As 2013 is still in its infancy, Audi has been moving with the momentum of being shot out of a cannon. Firming up their 2013 auto racing plans in December, the month of January has been like a second Christmas for Audi fans. Two world premieres are set for the 2013 North American International Auto Show (the already-announced Audi SQ5 and another product yet released), the 2013 International Consumer Electronics Show in Las Vegas was a bustling scene for the four-ring auto brand.
Kicking off Monday ahead of CES with the announcement that their Audi TTS self-driving vehicle was granted a license to operate on Nevada roads, the auto company’s presence around the Las Vegas Convention Center display give fans of the brand famous for quattro drive a lot to be excited about this past week. With so many great pieces of future technology inside, Audi displayed new LED lighting, 3-D sound and the hands-free, voice-operated text messaging system set for inclusion on the upcoming Audi A3. However, where Audi stole the 2013 CES was with an exhibit of a working prototype in an outside parking garage.
Demonstrating a concept the brand calls piloted driving, Audi venturing into bold avenues in automotive technology. Piloted driving is actually the integration of driving assist self-driving properties being examined by Audi as ways to improve the experience behind the wheel. Adaptive cruise control, active lane assist and Audi pre sense name products already aiding drivers of the latest premium German branded vehicles by predicting actions on the road. The next monumental display of Audi’s piloted driving is systems that can responsibility assume tasks for brief moments with full autonomy.
When an Audi vehicle fitted with the brand’s concept of piloted driving enters a traffic jam, the technology will bring relief to the taxing ordeal of stop and go driving. Acceleration, braking and steering is electronically-controlled through Audi’s piloted driving to safely guide the vehicle through traffic jams at speeds under 60 kilometers per hour (37.3 miles per hour). Eight ultrasonic sensors, two radar sensors, a laser scanner and a wide-angle camera work together on the piloted driving vehicle scanning the road. Audi’s piloted driving technology in traffic situations is not the only auto brand looking at this problem. Ford Motor Company has been testing a similar system called Traffic Jam Assist Technology with the same objective to improve individual as well as overall vehicle moving patterns.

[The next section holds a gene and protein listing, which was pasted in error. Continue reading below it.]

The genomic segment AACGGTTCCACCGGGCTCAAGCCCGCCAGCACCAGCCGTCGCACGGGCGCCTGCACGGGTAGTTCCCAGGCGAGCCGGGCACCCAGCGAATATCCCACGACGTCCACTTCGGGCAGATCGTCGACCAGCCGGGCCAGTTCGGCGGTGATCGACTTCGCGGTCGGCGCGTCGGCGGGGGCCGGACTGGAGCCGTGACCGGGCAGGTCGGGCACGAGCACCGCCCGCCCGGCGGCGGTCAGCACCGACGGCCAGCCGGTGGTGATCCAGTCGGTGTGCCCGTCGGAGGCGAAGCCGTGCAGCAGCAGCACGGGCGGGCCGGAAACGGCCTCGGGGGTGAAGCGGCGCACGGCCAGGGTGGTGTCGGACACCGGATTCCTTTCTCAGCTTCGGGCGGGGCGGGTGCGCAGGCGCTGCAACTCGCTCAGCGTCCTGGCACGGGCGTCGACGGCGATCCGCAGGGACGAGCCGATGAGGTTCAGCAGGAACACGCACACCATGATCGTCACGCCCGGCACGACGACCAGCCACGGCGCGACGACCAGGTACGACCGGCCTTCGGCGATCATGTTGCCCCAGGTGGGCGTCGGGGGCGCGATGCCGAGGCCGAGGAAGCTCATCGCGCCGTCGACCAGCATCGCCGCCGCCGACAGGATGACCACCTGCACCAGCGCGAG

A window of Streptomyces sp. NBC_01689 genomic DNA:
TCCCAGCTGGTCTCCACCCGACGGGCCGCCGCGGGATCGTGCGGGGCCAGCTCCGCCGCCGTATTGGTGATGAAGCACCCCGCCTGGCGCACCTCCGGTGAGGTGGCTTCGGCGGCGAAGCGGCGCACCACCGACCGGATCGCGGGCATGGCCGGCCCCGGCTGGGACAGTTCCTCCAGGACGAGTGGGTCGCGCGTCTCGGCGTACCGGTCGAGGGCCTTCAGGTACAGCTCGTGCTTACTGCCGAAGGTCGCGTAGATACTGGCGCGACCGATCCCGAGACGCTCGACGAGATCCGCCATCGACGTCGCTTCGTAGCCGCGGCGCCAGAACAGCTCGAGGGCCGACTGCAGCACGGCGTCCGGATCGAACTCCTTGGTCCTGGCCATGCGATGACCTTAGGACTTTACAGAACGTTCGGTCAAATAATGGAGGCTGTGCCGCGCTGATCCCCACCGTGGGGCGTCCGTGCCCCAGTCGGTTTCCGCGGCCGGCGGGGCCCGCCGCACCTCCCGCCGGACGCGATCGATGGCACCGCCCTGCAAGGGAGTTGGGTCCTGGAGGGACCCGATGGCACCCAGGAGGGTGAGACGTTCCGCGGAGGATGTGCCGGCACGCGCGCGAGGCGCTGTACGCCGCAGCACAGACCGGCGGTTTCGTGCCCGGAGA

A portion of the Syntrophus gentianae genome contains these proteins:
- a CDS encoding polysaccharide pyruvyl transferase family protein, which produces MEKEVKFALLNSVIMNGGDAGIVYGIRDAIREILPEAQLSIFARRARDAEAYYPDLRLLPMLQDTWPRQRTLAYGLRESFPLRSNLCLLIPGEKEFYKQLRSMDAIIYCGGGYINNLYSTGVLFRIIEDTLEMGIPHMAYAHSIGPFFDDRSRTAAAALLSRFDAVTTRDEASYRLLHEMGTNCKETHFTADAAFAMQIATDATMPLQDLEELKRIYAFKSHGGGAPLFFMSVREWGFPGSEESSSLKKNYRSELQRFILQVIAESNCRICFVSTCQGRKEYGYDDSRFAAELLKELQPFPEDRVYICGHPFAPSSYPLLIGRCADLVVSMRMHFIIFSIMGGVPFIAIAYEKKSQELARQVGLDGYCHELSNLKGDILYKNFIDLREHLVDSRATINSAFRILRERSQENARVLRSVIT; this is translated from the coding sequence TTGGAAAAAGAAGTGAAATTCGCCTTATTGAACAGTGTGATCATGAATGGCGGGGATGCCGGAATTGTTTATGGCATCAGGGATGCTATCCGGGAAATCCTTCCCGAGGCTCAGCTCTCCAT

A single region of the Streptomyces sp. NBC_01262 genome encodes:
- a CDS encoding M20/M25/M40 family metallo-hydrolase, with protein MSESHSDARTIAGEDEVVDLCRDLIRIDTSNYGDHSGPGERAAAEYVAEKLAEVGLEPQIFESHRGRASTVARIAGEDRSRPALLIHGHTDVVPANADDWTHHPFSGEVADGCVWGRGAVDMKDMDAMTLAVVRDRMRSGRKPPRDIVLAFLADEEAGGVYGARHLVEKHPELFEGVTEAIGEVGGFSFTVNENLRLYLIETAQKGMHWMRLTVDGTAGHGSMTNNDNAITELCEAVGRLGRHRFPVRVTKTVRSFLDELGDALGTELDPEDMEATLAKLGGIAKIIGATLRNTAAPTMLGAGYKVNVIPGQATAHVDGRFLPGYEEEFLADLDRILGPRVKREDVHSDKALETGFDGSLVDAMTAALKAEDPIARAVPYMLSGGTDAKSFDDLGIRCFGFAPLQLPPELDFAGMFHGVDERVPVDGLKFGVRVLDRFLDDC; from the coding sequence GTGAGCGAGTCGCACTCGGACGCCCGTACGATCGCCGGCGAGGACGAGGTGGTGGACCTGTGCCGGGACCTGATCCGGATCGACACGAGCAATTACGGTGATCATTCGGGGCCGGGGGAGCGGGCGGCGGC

However, the most buzz in regards to Audi piloted driving is the ability to park itself. Going beyond parallel parking assist systems that Lexus brought to market several years ago, piloted driving can effectively take the driver out of the equation after the program is initiated. In Las Vegas, a specially equipped Audi A7 was guided in and out of parking spots autonomously. Like something you would have seen in a James Bond movie, the procedure behind Audi piloted parking is not out of the scope of modern reality. The Audi A7 piloted driving vehicles was controlled through a central computer transmitting over a wireless connection to precisely guide the car to a free parking space. In this peak into the perhaps not-so-distant future, Audi articulates drivers can operate the piloted parking system through a smartphone or key fob remote control.
Operating in a paradox with less control by the driver is actually more control, Audi’s piloted driving proposes a greatly different luxury car experience. Audi’s case history of bringing bold automotive technology to the premium vehicle marketplace is proven with all-wheel drive and turbodiesel powerplants. After the 2013 CES appearance, we can expect a lot more from the German luxury car magnate.
Information, photo and video source: Audi AG